Space conquest: “Elon Musk is very, very far ahead of Jeff Bezos”

In space, François Chopard ended up being widely heard. But for that he had to take a few side roads. Centrale Supelec, first position at Airbus… after a straight start to his career, the engineer quickly deviated from his initial trajectory by moving towards the consulting professions. A choice that will bring him to the United States in 2007, as a partner in the firm of Oliver Wyman. There he discovers a world where there is talk of returning to the Moon, drones, flying cars… He then decides to launch Starburst, which will become one of the world’s largest accelerators for space start-ups. and aeronautics. Last May, François Chopard, 51, also announced the launch of Expansion, a new fund intended to finance young European shoots in the sector. A career that has earned him the appointment of ambassador for the France 2030 plan. His mission: to help route the 1.5 billion euros dedicated to space to the most innovative companies. Meet.




L’Express: How did Elon Musk revolutionize the space industry and relaunch a form of star wars?

Francois Chopard:Elon Musk radically changed the codes of the space industry. First, with its rockets. These machines run on liquid fuel and are reusable, whereas Ariane 5 and even Ariane 6 use solid fuel, and Europe has not yet mastered reusable technology. Musk also operates on a totally different business model. And this is perhaps the real revolution. His mantra? We are going to do better than the old established players, for 10 times less and with private capital. Thanks to this, the space industry has become an investment class like any other, just like biotechs or fintechs. This approach has in particular inspired hundreds of start-ups to get started.

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By promising to bring humans to Mars in the next few decades, is Elon Musk credible?

I feel like he’s the only one to believe it! In truth, he is behind the schedule he had set for himself. In addition, its Starship rocket is very good for cargo, that is to say transporting equipment, but it will not be reliable enough to transport humans. The lower part – the booster – with its thirty motors fitted with pumps to increase pressure and power, is a fragile element. Moreover, Elon Musk is starting to have a brain drain problem. Much of the Raptor engine team just left. Starship will not be the rocket that will take man to Mars.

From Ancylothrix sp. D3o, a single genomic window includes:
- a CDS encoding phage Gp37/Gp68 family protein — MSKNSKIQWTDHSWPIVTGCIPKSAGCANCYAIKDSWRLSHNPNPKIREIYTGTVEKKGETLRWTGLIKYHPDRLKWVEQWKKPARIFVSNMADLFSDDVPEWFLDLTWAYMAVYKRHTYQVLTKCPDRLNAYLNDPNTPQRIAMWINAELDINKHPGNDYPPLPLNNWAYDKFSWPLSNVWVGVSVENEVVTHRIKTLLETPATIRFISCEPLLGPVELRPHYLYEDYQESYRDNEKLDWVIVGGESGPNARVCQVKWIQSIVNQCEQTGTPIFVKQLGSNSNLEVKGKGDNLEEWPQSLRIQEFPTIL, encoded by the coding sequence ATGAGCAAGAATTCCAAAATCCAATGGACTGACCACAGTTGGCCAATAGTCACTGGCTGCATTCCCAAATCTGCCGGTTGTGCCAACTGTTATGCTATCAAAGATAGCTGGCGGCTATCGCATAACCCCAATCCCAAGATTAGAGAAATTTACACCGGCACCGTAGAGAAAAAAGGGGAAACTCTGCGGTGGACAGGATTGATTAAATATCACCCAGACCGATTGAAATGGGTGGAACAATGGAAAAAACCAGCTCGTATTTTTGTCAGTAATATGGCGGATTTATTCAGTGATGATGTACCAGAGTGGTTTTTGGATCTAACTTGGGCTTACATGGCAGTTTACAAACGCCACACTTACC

Between Musk and NASA, who is the servant of the other?

Both, in fact! Initially, Musk benefited a lot from NASA, thanks to subsidies, technology transfers, in particular on the first Merlin engines of the Falcons. The American agency had started from the observation that its program was very expensive and that it was necessary to find alternatives, private among others, to reduce the costs. In 2008-2009, a lot of lobbying work was done by Musk to convince politicians that funding companies like his could have a positive impact for the taxpayer. Today, Musk and NASA are in a codependent relationship. Musk can no longer do without NASA and NASA can no longer do without Musk. It is Space X that takes astronauts to the International Space Station and it is Space X thrusters that could keep it at the right altitude if the Russians no longer want to do so.

Boca Chica Village, at the end of the beach, the launch pad of the Starship

Boca Chica Village, at the end of the beach, the launch pad of the Starship


2022, a pivotal year – if not decisive – for Elon Musk?

There is of course the question of the first orbital flight of the Starship, which has been postponed several times. But I’m not worried technically, Musk will achieve his goals. The Federal Aviation Administration finally gave him the go-ahead to launch the Starship from Starbase, located in Boca Chica, Texas. The risk, ultimately, is more financial as the markets show signs of feverishness. But the question does not arise in the short term: Space X raised 1.5 billion dollars last May, valuing the company at 125 billion dollars, against 100 just a year ago.

Starbase, in Boca Chica, Texas, along the Mexican border, the construction and launch site of the Starship.  The Super Heavy booster and three Starship models.

Starbase, in Boca Chica, Texas, along the Mexican border, the construction and launch site of the Starship. The Super Heavy booster and three Starship models.